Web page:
Call for change to Flexible Working Regulations
The Work and Pensions Committee has recommended amending the Flexible Working Regulations 2014 in order to ensure a day one right to request flexible working for all employees.
The recommendation is part of the Committee’s report into work opportunities for carers.
“Flexible working is a crucial factor in many carers being able to juggle caring responsibilities and work,” the report says. “For other carers, work would be an option if they were able to work flexibly. There is a growing body of evidence that flexible working is not just good for the employee, but also highly beneficial to the employer. It is, in many cases, a win-win. We welcome the government’s support for flexible working and call for equal treatment for all employees. The law is currently, however, at odds with that rhetoric. The statutory six-month wait for a right simply to request flexible working creates uncertainty for carers and may discourage them from seeking work. We recommend the Flexible Working Regulations 2014 be amended to ensure the right to request flexible working exists from the first day of employment.”
The report finds that many carers are currently forced to use annual leave or sick days to fulfil caring responsibilities. The government has accepted the case for statutory carer’s leave, but to ensure such a provision is affordable for all carers, it must be paid time off:
“The system of statutory pay for parental leave works well for employees and employers alike. The government’s backing for the Parental Bereavement (Leave and Pay) Bill currently before Parliament shows its willingness to extend this model to support people in other circumstances. We recommend the government introduce five days’ paid carer’s leave when resources allow and provide a full impact assessment for such a policy in response to this report.”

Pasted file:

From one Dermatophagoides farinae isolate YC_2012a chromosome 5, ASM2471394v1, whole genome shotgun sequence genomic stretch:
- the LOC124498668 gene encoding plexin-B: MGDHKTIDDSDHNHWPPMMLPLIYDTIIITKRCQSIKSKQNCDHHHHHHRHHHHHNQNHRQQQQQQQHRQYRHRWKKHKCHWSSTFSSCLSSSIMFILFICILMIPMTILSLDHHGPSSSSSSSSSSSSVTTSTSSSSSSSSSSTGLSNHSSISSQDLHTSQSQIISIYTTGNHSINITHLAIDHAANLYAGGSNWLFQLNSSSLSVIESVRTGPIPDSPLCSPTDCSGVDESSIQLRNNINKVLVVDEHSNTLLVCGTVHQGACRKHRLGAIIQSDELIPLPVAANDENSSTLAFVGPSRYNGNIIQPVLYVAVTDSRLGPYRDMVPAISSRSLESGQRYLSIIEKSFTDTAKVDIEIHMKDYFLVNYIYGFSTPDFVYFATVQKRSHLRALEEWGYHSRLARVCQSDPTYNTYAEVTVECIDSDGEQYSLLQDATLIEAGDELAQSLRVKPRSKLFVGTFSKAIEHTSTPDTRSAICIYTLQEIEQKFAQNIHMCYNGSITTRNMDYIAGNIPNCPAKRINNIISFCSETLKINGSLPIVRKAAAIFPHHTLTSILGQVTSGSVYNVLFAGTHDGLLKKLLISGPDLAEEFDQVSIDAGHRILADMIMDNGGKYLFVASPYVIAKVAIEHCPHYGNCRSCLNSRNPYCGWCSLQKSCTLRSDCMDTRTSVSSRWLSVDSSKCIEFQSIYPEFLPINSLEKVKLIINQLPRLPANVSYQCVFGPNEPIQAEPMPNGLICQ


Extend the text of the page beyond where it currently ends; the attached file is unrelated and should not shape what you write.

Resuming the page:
Evidence cited within the report, however, reveals that employers are often reluctant to adapt to enable carers to stay in work. Carers UK found that 21% of carers had given up work “because of workplace issues around getting flexible hours or a lack of understanding from their employer”.
Research by Aviva, an insurance company that supports flexible working for its employees, found that, across 500 private employers, one in five of the workforce “dare not ask for flexible working”.
Current regulations give employees the right to request flexible working once every 12 months. The employer is not required to accept, but it must handle the request ‘in a reasonable manner’. To become eligible for this right, however, the employee must first complete 26 weeks of continuous employment. Carers UK said that this period created uncertainty for carers which may put them off working:
“Many carers tell us that they cannot find the flexible or part-time style of working which they are looking for. Without knowing that they will have an understanding employer or be able to request flexible working from day one, carers can be worried that they will be unable to balance their working life with caring.”
Some employers already allow employees to request flexible working from day one. The MS Society argued, however, that “it should not be a case of ‘luck’ that carers are supported in the workplace”. The Minister agreed that employers’ approach to flexible working needs to be “consistent right across the country”.
The Government intends to review the Flexible Working Regulations in 2019.
The Work and Pensions Committee report is available to view here.